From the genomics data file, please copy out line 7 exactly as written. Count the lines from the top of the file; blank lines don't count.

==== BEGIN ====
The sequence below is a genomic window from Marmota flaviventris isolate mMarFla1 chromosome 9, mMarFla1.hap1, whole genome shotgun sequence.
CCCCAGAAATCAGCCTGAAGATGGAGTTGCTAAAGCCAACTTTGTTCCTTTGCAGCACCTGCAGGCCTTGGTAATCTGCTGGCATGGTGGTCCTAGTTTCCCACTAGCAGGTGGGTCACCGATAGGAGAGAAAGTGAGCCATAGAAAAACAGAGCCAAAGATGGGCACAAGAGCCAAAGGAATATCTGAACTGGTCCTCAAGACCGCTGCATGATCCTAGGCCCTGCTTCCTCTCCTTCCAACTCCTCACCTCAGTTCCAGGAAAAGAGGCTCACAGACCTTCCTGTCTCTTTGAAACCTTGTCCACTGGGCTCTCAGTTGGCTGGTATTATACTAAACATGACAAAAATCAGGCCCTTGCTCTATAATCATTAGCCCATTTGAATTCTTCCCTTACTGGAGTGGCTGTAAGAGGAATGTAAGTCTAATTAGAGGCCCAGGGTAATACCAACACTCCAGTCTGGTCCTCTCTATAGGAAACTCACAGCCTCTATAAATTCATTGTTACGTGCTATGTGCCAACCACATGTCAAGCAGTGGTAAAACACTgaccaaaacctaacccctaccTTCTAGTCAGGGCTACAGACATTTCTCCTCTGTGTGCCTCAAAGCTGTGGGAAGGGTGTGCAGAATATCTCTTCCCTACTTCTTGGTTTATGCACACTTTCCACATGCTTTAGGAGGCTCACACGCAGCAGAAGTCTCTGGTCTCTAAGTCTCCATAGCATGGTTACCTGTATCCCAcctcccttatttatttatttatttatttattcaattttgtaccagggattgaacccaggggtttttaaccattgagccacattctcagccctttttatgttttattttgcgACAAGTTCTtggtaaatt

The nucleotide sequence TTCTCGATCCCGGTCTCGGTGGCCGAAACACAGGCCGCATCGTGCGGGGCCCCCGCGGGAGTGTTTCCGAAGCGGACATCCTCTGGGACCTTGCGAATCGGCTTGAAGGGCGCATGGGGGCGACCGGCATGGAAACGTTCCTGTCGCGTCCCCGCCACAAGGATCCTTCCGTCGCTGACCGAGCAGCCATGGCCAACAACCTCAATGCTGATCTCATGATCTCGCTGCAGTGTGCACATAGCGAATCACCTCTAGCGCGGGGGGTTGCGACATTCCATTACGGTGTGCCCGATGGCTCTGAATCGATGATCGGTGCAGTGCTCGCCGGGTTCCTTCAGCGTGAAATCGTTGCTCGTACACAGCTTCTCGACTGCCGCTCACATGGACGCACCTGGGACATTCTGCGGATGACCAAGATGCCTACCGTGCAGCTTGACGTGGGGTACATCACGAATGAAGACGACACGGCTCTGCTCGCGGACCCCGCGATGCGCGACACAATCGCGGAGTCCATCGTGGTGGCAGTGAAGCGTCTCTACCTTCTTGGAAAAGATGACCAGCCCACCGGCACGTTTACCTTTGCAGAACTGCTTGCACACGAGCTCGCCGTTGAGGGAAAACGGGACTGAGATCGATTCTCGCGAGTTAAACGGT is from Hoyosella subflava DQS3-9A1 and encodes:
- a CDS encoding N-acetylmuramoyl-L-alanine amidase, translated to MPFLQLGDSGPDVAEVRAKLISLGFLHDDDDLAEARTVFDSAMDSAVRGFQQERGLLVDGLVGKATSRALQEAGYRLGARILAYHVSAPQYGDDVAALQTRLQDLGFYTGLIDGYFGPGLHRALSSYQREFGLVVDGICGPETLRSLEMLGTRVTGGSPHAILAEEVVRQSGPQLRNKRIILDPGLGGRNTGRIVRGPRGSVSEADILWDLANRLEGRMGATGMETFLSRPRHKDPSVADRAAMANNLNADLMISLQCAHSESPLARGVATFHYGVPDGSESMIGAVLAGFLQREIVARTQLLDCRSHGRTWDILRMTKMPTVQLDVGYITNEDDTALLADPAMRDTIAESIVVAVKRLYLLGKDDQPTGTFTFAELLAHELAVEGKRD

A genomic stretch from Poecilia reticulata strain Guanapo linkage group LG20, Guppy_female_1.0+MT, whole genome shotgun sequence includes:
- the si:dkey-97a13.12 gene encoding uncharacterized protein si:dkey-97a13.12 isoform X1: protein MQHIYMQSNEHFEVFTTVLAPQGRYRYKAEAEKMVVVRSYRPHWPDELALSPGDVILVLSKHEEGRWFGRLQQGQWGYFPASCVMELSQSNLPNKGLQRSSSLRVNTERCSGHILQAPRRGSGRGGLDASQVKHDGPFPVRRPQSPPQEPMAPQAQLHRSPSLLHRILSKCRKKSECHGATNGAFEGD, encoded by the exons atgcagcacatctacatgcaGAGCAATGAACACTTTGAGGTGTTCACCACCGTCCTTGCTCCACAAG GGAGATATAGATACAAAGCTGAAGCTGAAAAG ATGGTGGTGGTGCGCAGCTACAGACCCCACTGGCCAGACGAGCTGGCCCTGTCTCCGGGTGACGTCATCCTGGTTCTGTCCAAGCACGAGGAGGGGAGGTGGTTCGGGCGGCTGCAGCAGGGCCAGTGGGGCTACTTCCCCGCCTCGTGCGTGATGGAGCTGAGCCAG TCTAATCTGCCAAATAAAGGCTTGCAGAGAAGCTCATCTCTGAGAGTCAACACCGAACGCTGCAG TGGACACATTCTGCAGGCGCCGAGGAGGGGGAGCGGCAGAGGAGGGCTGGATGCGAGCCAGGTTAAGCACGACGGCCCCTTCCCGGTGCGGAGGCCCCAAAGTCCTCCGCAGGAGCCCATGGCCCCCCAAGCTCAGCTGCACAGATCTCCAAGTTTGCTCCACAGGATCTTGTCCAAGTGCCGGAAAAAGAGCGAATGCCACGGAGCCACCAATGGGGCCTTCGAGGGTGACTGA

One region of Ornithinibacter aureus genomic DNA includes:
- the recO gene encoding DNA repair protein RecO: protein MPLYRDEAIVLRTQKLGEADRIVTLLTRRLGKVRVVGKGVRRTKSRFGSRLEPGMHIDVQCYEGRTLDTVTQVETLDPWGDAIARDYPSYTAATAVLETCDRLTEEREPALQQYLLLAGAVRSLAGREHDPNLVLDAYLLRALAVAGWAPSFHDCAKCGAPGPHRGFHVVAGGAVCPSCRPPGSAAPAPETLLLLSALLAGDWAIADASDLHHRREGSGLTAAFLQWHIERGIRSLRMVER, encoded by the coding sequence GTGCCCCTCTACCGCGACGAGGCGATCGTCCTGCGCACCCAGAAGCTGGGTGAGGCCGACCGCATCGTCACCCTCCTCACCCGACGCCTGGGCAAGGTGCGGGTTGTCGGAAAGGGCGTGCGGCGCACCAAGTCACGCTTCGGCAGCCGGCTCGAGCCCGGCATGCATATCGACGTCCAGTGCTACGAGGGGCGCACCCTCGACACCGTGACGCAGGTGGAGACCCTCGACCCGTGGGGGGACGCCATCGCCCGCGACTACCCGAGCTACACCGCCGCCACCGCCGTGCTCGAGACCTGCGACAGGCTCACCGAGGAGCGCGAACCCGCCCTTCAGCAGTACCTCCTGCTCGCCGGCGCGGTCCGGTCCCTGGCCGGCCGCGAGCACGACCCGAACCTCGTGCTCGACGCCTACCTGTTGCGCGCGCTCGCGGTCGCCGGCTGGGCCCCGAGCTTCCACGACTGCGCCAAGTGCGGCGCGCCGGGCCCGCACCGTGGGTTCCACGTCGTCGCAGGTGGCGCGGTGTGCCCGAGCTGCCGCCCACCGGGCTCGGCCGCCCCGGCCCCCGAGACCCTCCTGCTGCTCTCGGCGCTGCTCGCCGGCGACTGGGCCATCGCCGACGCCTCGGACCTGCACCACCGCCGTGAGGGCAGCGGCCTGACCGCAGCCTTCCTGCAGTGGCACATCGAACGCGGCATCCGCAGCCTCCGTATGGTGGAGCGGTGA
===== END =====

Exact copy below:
One region of Ornithinibacter aureus genomic DNA includes: